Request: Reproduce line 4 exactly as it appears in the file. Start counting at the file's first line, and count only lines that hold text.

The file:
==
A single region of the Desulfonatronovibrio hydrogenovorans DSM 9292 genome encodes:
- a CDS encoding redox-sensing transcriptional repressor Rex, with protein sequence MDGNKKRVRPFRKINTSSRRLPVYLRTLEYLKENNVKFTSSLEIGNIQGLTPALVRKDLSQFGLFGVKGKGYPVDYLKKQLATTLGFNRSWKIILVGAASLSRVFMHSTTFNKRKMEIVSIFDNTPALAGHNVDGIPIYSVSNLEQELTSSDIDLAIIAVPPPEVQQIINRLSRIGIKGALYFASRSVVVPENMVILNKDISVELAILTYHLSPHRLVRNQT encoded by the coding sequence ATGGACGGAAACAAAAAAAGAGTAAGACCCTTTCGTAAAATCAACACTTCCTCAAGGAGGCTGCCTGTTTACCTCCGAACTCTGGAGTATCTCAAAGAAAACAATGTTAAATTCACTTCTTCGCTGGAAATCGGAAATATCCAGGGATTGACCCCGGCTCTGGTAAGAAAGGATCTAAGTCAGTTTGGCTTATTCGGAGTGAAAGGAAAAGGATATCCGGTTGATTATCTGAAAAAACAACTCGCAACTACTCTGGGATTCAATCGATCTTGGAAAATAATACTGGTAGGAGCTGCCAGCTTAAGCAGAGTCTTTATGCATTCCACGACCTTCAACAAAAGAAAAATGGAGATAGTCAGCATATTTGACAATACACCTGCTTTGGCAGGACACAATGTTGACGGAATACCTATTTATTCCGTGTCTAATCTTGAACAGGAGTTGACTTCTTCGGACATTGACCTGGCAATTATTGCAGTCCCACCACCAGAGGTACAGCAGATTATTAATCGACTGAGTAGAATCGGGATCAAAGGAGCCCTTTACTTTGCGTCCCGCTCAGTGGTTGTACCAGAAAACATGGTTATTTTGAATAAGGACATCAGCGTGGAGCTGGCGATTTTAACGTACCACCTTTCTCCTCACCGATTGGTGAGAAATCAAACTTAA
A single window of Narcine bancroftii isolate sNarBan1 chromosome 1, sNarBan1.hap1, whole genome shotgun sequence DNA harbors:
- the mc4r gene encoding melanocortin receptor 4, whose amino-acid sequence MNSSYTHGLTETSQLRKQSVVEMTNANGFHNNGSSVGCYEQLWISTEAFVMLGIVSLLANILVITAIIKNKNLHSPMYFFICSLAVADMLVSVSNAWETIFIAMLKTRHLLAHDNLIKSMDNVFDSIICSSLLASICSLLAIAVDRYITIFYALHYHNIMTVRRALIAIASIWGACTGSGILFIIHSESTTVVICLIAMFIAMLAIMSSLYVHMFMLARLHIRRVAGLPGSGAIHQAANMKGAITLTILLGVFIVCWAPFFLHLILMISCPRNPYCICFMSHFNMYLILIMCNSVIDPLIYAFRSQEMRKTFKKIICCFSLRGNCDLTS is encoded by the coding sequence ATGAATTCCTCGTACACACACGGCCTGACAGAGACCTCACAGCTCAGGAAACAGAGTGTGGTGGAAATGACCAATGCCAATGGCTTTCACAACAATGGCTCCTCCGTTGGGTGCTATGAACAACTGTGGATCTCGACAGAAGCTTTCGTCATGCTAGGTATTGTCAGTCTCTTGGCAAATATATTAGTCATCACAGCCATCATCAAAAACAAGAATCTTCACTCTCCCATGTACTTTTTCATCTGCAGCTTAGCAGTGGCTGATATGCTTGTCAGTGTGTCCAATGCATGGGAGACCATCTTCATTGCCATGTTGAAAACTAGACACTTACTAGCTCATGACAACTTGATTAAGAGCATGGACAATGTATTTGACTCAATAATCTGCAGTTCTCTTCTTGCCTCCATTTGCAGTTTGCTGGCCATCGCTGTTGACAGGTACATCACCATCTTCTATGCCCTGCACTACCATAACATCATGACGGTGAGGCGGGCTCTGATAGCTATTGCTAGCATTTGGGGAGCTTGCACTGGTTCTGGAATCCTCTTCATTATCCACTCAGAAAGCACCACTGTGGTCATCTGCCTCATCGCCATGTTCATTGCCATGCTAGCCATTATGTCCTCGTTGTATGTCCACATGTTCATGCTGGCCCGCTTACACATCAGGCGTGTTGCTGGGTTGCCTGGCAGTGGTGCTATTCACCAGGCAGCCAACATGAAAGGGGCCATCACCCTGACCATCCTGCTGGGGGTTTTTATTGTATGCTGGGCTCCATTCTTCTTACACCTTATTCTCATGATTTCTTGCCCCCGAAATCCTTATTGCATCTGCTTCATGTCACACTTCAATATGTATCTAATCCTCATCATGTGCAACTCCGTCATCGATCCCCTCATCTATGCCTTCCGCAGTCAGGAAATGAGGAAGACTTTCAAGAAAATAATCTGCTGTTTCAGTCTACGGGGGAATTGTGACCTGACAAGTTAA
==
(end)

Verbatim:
- the mc4r gene encoding melanocortin receptor 4, whose amino-acid sequence MNSSYTHGLTETSQLRKQSVVEMTNANGFHNNGSSVGCYEQLWISTEAFVMLGIVSLLANILVITAIIKNKNLHSPMYFFICSLAVADMLVSVSNAWETIFIAMLKTRHLLAHDNLIKSMDNVFDSIICSSLLASICSLLAIAVDRYITIFYALHYHNIMTVRRALIAIASIWGACTGSGILFIIHSESTTVVICLIAMFIAMLAIMSSLYVHMFMLARLHIRRVAGLPGSGAIHQAANMKGAITLTILLGVFIVCWAPFFLHLILMISCPRNPYCICFMSHFNMYLILIMCNSVIDPLIYAFRSQEMRKTFKKIICCFSLRGNCDLTS is encoded by the coding sequence ATGAATTCCTCGTACACACACGGCCTGACAGAGACCTCACAGCTCAGGAAACAGAGTGTGGTGGAAATGACCAATGCCAATGGCTTTCACAACAATGGCTCCTCCGTTGGGTGCTATGAACAACTGTGGATCTCGACAGAAGCTTTCGTCATGCTAGGTATTGTCAGTCTCTTGGCAAATATATTAGTCATCACAGCCATCATCAAAAACAAGAATCTTCACTCTCCCATGTACTTTTTCATCTGCAGCTTAGCAGTGGCTGATATGCTTGTCAGTGTGTCCAATGCATGGGAGACCATCTTCATTGCCATGTTGAAAACTAGACACTTACTAGCTCATGACAACTTGATTAAGAGCATGGACAATGTATTTGACTCAATAATCTGCAGTTCTCTTCTTGCCTCCATTTGCAGTTTGCTGGCCATCGCTGTTGACAGGTACATCACCATCTTCTATGCCCTGCACTACCATAACATCATGACGGTGAGGCGGGCTCTGATAGCTATTGCTAGCATTTGGGGAGCTTGCACTGGTTCTGGAATCCTCTTCATTATCCACTCAGAAAGCACCACTGTGGTCATCTGCCTCATCGCCATGTTCATTGCCATGCTAGCCATTATGTCCTCGTTGTATGTCCACATGTTCATGCTGGCCCGCTTACACATCAGGCGTGTTGCTGGGTTGCCTGGCAGTGGTGCTATTCACCAGGCAGCCAACATGAAAGGGGCCATCACCCTGACCATCCTGCTGGGGGTTTTTATTGTATGCTGGGCTCCATTCTTCTTACACCTTATTCTCATGATTTCTTGCCCCCGAAATCCTTATTGCATCTGCTTCATGTCACACTTCAATATGTATCTAATCCTCATCATGTGCAACTCCGTCATCGATCCCCTCATCTATGCCTTCCGCAGTCAGGAAATGAGGAAGACTTTCAAGAAAATAATCTGCTGTTTCAGTCTACGGGGGAATTGTGACCTGACAAGTTAA